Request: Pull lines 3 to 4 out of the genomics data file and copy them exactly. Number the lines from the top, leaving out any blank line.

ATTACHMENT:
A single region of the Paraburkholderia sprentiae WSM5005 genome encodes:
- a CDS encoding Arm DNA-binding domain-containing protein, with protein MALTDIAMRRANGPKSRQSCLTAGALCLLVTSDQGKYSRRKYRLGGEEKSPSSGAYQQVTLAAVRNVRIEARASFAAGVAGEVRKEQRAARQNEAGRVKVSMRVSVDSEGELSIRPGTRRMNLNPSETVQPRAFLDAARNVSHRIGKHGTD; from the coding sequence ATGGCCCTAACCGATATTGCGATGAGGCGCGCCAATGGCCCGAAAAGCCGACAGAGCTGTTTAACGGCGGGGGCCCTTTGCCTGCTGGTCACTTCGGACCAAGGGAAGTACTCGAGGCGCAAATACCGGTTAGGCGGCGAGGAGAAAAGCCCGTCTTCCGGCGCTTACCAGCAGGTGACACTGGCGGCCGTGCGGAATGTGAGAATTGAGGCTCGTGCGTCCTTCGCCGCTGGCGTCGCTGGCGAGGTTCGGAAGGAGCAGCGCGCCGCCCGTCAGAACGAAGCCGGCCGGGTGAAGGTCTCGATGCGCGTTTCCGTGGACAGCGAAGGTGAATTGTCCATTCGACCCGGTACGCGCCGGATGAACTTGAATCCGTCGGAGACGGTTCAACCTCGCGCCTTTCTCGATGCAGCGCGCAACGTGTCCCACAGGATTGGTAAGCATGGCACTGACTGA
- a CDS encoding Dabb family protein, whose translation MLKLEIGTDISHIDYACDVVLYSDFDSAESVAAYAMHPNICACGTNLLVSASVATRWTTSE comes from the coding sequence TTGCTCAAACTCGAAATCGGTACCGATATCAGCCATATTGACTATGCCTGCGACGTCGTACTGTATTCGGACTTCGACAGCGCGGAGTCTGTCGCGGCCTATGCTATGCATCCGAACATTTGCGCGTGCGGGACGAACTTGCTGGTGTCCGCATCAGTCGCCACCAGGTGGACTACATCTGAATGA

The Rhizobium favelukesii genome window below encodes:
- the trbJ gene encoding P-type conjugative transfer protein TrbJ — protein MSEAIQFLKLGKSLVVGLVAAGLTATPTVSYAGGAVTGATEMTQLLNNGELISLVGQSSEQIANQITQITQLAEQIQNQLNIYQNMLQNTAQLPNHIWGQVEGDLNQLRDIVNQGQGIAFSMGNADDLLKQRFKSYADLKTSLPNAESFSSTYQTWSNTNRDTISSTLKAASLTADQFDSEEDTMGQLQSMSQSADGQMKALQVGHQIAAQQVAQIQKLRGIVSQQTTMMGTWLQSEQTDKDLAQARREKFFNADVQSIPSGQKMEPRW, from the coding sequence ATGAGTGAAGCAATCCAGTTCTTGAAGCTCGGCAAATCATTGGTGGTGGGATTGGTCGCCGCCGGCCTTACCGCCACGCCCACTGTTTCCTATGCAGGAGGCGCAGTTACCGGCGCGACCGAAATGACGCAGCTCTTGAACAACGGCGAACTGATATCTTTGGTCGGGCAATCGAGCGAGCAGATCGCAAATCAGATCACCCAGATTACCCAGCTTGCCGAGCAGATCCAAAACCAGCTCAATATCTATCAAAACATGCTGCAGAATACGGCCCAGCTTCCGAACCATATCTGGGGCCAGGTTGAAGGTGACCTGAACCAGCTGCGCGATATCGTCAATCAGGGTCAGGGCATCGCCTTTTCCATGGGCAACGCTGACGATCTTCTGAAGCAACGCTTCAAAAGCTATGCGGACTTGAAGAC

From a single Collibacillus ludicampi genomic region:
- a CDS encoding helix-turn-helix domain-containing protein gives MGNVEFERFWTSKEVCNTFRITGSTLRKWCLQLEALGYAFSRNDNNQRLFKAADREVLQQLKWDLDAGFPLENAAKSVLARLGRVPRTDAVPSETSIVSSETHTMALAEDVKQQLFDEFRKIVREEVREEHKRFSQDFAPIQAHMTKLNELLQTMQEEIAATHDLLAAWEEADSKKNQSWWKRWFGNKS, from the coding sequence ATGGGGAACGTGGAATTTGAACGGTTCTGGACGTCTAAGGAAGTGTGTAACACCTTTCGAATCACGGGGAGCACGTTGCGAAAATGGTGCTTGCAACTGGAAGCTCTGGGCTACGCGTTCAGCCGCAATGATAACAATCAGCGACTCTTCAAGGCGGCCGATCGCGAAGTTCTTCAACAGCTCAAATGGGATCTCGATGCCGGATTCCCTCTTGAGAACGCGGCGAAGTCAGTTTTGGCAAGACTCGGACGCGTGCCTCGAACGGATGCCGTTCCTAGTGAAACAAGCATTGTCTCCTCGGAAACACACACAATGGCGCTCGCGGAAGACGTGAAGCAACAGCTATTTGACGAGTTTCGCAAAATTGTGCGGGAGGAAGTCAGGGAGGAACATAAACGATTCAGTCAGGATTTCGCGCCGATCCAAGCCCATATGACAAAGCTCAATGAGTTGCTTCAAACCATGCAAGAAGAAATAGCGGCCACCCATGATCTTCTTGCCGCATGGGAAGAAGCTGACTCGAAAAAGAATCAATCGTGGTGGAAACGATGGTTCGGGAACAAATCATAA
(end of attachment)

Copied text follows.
- a CDS encoding Dabb family protein, whose translation MLKLEIGTDISHIDYACDVVLYSDFDSAESVAAYAMHPNICACGTNLLVSASVATRWTTSE comes from the coding sequence TTGCTCAAACTCGAAATCGGTACCGATATCAGCCATATTGACTATGCCTGCGACGTCGTACTGTATTCGGACTTCGACAGCGCGGAGTCTGTCGCGGCCTATGCTATGCATCCGAACATTTGCGCGTGCGGGACGAACTTGCTGGTGTCCGCATCAGTCGCCACCAGGTGGACTACATCTGAATGA

The Rhizobium favelukesii genome window below encodes: